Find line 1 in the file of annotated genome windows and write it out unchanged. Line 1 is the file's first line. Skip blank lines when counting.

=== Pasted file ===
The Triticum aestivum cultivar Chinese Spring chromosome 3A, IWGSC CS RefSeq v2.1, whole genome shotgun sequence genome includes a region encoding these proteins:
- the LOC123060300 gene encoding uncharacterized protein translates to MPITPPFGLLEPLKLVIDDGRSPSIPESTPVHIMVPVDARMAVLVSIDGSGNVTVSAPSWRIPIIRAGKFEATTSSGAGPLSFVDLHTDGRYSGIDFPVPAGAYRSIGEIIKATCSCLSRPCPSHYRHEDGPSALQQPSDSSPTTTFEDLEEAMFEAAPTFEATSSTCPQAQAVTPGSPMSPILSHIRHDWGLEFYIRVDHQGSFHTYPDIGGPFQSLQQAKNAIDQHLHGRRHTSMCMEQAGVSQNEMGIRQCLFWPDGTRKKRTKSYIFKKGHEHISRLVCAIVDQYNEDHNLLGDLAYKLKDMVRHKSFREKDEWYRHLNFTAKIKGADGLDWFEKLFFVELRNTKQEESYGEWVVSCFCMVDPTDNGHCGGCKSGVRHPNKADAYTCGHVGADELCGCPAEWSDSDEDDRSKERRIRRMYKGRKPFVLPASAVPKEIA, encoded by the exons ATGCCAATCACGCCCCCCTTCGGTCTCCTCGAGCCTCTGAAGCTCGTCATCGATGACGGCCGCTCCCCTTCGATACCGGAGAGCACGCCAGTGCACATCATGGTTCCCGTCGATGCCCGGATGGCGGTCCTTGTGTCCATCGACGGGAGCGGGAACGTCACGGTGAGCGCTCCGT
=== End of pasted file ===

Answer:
The Triticum aestivum cultivar Chinese Spring chromosome 3A, IWGSC CS RefSeq v2.1, whole genome shotgun sequence genome includes a region encoding these proteins: